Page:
West Virginia coach Dana Holgorsen appears to have the go-to running back he's been looking for.
Complemented with one of the nation's top quarterbacks, that could mean trouble for the rest of the Big East.
The 16th-ranked Mountaineers open conference play at home against Connecticut on Saturday, trying to avenge last year's ugly loss.
Since his arrival in Morgantown, Holgorsen has been preaching a balanced offense. However, in West Virginia's first four games, the Mountaineers (4-1) relied heavily on quarterback Geno Smith, who stepped up with the team lacking a ground game. He ranks fifth in the FBS in passing yards with 341.8 per game.
Holgorsen may have found the missing piece in freshman Dustin Garrison, who ran for 291 yards -- tied for second-most in school history -- and two touchdowns in a 55-10 win over Bowling Green on Saturday.
Led by Garrison, the Mountaineers finished with 360 yards on the ground -- their most since they tallied 376 in a win over Louisville on Nov. 22, 2008. They had entered the game with 306 rushing yards.
"Dustin was doing a great job, hitting the holes, making cuts and making guys miss," said Smith, who completed 18 of 30 passes for 238 yards and three touchdowns. "Overall, that's what makes our offense so good. We can pick our poison and make (opponents) wrong at all times."
Garrison had rushed for 65 yards in his previous two games, and he didn't play in West Virginia's win over Maryland on Sept. 17.
"The game has definitely slowed down a lot since Day One," Garrison said. "I think it's showing. I'm seeing the holes a lot faster and hitting them a lot faster. I'm coming off blocks and running defenders into blocks, things like that. It reminds me of high school."
If West Virginia can get similar performances going forward, it will be favorites to win the Big East.
"Five games into it, we're happy where we're at," Holgorsen said. "But we'll get ready to continue to get better.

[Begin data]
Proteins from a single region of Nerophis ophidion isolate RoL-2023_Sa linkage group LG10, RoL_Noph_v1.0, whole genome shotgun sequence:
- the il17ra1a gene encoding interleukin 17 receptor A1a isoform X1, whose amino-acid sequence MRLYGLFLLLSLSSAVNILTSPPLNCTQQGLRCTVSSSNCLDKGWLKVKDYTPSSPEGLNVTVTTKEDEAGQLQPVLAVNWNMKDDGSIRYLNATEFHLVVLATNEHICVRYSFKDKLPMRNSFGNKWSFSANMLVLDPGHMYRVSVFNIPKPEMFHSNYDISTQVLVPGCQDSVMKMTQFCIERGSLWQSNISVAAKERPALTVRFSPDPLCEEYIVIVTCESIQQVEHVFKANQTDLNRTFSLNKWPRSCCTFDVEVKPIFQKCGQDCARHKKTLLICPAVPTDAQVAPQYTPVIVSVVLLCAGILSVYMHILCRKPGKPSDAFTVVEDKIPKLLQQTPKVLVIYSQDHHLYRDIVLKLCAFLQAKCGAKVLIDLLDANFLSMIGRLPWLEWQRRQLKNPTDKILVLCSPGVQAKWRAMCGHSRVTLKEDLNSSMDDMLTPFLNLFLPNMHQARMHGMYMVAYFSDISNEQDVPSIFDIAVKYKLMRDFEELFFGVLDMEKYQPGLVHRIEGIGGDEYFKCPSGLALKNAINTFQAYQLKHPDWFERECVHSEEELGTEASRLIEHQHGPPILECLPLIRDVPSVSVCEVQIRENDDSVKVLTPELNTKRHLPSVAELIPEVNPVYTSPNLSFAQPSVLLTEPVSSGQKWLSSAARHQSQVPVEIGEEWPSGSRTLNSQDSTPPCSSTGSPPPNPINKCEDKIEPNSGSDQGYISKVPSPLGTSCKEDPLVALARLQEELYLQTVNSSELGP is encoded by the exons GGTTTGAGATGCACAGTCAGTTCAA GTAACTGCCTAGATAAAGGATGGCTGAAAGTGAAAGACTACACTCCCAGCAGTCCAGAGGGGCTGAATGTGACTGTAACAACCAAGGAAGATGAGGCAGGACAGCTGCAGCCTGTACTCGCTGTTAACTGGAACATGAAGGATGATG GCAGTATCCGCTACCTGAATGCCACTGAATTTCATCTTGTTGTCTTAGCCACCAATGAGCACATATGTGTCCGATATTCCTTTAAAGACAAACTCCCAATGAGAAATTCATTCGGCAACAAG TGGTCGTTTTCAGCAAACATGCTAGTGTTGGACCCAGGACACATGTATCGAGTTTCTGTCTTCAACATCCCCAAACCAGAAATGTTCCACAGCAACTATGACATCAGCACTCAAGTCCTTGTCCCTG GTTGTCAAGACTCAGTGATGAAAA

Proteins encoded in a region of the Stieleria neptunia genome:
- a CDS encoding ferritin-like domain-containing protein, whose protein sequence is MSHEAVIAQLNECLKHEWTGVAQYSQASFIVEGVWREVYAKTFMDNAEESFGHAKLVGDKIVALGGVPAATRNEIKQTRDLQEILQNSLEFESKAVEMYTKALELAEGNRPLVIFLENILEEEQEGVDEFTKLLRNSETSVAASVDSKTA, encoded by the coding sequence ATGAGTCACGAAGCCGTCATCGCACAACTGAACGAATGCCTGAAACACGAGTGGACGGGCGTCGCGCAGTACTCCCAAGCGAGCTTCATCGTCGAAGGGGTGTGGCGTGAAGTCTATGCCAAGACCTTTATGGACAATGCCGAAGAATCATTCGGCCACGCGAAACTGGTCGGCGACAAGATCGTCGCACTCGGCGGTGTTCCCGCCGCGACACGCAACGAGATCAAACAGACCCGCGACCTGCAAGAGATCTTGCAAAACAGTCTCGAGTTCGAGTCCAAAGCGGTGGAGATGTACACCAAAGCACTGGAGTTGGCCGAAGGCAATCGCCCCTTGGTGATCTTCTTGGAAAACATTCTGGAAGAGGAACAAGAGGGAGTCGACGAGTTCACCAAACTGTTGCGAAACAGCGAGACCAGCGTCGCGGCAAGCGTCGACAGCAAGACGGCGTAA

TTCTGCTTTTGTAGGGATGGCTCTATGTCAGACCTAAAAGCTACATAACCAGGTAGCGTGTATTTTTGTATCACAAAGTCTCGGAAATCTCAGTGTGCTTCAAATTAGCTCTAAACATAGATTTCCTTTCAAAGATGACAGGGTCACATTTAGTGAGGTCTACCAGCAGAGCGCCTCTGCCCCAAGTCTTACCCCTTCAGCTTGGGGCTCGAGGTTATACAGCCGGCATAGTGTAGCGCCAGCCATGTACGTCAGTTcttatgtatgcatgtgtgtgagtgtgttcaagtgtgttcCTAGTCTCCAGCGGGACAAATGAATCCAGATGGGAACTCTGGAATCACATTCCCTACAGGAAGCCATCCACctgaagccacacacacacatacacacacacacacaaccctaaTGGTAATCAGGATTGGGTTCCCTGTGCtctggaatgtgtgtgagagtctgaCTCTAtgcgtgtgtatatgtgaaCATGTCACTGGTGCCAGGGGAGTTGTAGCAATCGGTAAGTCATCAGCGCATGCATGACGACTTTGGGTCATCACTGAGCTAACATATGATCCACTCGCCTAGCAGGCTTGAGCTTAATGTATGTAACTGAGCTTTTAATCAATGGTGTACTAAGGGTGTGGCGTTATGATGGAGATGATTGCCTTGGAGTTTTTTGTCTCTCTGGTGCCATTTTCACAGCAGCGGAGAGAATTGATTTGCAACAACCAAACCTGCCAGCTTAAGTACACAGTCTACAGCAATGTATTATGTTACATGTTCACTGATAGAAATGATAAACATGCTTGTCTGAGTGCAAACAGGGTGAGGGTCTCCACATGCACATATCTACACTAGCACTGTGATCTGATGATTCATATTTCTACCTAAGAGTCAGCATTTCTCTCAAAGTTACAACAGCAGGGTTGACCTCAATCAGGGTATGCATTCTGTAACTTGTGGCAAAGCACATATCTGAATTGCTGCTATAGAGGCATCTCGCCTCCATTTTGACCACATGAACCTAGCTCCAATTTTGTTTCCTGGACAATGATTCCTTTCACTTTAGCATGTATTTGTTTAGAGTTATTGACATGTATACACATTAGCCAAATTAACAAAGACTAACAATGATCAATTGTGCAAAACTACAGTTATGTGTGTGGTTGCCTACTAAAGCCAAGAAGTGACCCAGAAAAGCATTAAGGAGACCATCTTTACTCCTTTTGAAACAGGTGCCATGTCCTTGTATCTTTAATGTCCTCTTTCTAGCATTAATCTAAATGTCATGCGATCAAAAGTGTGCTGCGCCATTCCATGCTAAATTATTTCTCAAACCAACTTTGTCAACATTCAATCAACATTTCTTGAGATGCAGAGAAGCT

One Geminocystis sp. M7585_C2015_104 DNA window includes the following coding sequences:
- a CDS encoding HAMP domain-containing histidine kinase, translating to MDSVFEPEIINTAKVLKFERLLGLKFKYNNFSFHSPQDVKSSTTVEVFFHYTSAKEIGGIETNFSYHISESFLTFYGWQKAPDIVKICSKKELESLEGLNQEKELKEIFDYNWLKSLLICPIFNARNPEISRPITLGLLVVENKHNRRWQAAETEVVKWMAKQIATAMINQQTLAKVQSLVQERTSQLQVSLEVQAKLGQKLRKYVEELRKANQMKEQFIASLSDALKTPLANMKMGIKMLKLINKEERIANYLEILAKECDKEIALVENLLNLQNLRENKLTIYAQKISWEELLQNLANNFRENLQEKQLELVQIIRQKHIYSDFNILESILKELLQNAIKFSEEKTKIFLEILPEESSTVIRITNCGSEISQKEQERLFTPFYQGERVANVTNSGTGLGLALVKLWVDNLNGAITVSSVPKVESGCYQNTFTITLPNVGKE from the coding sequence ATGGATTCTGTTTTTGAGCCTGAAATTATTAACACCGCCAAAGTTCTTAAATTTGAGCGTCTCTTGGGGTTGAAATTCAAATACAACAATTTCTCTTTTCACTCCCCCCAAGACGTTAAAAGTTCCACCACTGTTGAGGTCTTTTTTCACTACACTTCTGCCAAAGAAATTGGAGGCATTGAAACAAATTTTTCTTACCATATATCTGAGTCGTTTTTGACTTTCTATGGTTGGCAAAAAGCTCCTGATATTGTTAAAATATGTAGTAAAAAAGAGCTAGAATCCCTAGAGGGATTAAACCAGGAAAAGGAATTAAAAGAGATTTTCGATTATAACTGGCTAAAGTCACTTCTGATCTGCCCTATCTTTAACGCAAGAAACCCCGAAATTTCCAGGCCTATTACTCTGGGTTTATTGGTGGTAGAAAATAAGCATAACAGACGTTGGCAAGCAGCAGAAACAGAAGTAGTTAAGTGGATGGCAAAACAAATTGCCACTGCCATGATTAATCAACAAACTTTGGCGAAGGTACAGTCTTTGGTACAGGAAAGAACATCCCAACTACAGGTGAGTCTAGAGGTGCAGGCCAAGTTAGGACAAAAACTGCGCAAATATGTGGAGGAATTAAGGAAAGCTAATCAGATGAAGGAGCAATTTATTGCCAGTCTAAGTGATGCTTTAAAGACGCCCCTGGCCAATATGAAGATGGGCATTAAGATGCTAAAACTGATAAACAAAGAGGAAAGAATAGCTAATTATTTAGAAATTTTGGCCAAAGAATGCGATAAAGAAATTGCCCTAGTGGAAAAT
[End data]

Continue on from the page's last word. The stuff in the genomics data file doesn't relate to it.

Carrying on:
"It's a work in progress. A lot of people are getting aggravated by me saying that. A lot of people want instant results, but the reality of it is it takes snaps to be good at it."
The Mountaineers tripped early in Big East play last year, losing two of their first three conference games, including a 16-13 loss at Connecticut on Oct. 29 in which they fumbled away the ball four times.
Connecticut (2-3) has shown some offensive explosiveness of its own, but it has also been inconsistent. The Huskies are coming off a 38-31 loss to Western Michigan on Saturday.
UConn had 451 yards of offense, including 300 passing, but it gave up 479 passing yards and 490 overall.
The Huskies took the lead on Johnny McEntee's 26-yard pass to Nick Williams with 2:03 left, but a late potential game-tying drive ended at the Western Michigan 13-yard line with 45 seconds left on a fumble by Ryan Griffin.
Despite the loss, the game provided a confidence boost for McEntee. The walk-on quarterback struggled over the first four weeks, averaging 153.4 passing yards while completing 47.8 percent of his passes for two touchdowns and four interceptions.
It was the first time the Huskies had 300 passing yards since Oct. 31, 2009.
"I think I'm a little big more confident in our offense," he said. "We played well today and we were performing right down until the last minute."
The Huskies have blown fourth-quarter leads in all three of their losses.
"They've played some good football teams," Holgorsen told the Mountaineers' official website. "Every snap I've seen out of UConn has been very competitive."
The Huskies' win over West Virginia last year was their first in seven meetings. The Mountaineers are 3-0 in Morgantown.
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If the Mountaineers start to get ahead of themselves against a 2-3 team, all they have to do is remember what happened last year. UConn rallied from a 10-point deficit to upset West Virginia 16-13 in overtime after the Mountaineers turned the ball over four times. That is their only loss in the series.